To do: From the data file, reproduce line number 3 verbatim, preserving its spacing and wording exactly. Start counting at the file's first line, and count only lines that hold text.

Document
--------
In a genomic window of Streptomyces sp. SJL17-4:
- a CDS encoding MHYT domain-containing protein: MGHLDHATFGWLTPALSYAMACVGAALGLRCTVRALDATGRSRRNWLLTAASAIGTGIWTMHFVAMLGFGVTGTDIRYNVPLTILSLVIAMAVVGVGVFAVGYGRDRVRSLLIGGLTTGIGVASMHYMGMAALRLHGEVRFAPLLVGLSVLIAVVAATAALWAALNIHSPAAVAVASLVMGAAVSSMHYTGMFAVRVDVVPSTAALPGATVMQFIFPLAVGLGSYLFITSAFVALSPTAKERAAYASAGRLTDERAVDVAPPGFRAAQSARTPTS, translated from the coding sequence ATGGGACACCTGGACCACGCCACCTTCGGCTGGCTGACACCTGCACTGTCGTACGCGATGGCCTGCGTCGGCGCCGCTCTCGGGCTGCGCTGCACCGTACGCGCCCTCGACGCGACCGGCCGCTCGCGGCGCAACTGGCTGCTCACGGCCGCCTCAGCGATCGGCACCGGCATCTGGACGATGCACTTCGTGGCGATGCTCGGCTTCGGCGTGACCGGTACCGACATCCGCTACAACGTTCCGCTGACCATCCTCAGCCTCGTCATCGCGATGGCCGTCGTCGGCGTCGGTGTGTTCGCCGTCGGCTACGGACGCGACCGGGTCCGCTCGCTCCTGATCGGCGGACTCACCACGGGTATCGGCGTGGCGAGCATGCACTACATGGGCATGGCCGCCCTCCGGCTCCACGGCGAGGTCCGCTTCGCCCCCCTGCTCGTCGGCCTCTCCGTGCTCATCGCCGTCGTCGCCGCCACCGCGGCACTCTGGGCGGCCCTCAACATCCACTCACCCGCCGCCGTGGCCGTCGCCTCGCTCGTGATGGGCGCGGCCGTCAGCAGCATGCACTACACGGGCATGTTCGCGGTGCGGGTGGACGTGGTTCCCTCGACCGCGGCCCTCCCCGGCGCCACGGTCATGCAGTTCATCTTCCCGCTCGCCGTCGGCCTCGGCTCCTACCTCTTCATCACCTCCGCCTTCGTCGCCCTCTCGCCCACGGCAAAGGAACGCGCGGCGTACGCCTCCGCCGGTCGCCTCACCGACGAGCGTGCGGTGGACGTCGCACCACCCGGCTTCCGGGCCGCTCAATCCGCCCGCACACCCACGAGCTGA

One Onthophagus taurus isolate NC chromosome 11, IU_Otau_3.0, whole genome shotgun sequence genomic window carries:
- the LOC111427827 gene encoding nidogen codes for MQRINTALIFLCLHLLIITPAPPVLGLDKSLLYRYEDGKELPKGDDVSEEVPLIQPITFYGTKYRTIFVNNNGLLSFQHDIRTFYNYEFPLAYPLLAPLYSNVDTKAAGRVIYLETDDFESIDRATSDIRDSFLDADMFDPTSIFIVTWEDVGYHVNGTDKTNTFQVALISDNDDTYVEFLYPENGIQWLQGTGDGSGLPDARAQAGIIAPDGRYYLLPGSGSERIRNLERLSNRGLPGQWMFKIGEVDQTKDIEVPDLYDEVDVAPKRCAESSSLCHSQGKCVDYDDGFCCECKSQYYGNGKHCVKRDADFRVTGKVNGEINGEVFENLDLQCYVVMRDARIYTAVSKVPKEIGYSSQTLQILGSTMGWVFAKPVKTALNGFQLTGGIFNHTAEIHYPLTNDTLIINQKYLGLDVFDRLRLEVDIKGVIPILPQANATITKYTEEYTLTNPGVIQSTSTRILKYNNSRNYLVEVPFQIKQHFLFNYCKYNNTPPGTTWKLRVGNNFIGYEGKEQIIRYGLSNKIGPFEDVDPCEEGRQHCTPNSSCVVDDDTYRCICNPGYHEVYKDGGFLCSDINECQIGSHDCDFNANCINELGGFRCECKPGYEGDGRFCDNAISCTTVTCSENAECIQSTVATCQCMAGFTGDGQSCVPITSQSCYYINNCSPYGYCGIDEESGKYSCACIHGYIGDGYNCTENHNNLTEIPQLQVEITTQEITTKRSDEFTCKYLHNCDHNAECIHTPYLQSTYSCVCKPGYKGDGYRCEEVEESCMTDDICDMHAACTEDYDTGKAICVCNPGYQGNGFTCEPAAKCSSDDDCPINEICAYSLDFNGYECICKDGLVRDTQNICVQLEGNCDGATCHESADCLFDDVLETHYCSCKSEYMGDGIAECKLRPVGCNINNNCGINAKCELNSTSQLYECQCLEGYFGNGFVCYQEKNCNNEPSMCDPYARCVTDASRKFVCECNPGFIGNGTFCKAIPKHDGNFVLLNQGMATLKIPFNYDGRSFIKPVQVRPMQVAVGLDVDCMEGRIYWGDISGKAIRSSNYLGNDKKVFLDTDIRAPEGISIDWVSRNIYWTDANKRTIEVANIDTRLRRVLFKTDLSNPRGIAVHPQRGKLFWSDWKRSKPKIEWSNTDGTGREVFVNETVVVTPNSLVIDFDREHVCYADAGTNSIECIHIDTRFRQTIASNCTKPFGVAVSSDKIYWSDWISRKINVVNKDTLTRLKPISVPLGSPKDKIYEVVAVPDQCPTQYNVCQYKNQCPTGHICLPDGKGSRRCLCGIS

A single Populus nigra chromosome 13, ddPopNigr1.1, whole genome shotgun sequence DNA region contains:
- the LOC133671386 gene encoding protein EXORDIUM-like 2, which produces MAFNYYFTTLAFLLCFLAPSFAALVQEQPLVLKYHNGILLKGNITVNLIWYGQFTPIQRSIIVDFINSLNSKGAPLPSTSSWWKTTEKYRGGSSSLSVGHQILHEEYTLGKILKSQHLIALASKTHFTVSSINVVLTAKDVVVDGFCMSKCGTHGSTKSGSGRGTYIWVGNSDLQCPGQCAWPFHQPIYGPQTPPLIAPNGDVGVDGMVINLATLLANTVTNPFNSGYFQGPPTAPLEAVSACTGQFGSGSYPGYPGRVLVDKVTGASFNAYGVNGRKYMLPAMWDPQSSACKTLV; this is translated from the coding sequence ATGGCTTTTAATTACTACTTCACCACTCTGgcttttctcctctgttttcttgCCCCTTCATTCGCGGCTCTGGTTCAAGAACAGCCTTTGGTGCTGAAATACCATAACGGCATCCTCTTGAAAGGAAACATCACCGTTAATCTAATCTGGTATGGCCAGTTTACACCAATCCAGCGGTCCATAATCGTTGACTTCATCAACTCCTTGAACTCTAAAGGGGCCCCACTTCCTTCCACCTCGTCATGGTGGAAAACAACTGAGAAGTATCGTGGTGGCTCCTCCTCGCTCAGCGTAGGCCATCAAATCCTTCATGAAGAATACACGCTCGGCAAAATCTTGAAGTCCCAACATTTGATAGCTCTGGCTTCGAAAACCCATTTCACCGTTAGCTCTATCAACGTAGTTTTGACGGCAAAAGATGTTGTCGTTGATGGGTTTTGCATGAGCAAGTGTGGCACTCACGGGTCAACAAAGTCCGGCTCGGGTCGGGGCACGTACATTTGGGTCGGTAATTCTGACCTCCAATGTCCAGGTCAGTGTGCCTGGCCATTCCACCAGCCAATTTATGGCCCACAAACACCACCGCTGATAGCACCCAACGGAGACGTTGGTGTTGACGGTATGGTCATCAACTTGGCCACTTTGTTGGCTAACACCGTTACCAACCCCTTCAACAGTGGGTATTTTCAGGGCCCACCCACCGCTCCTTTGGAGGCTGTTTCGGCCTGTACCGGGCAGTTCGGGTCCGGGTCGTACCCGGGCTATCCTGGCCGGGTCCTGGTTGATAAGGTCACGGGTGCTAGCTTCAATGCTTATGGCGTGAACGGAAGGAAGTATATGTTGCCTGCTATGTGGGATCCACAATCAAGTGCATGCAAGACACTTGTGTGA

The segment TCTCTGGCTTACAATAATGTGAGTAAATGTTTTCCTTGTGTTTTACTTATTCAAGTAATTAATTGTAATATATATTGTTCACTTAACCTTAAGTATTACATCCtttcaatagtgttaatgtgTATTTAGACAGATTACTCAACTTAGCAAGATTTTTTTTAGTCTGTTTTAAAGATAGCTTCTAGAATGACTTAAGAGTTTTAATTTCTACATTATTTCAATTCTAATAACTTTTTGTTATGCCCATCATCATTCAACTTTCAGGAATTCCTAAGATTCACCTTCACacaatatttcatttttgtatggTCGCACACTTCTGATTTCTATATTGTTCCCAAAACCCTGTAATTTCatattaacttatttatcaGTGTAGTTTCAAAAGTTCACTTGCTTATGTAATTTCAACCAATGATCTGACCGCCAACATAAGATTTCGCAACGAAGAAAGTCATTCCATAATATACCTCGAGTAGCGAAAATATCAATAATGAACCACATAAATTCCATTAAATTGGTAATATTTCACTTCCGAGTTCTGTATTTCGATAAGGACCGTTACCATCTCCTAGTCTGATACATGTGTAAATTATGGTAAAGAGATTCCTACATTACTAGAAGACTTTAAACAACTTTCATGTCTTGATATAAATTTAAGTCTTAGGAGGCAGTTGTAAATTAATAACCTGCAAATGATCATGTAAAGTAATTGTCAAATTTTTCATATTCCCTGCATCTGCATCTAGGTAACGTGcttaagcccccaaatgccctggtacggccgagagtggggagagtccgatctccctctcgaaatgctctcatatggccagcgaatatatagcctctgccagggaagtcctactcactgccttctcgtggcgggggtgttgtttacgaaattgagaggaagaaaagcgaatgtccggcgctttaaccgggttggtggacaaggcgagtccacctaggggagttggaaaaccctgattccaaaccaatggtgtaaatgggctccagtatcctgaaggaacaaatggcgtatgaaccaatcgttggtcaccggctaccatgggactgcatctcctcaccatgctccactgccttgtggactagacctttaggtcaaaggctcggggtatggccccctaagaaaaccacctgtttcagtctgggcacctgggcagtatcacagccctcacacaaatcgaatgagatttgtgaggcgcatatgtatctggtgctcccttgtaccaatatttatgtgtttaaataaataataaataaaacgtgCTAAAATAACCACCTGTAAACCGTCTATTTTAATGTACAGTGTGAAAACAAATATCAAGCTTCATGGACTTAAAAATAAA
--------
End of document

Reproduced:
One Onthophagus taurus isolate NC chromosome 11, IU_Otau_3.0, whole genome shotgun sequence genomic window carries: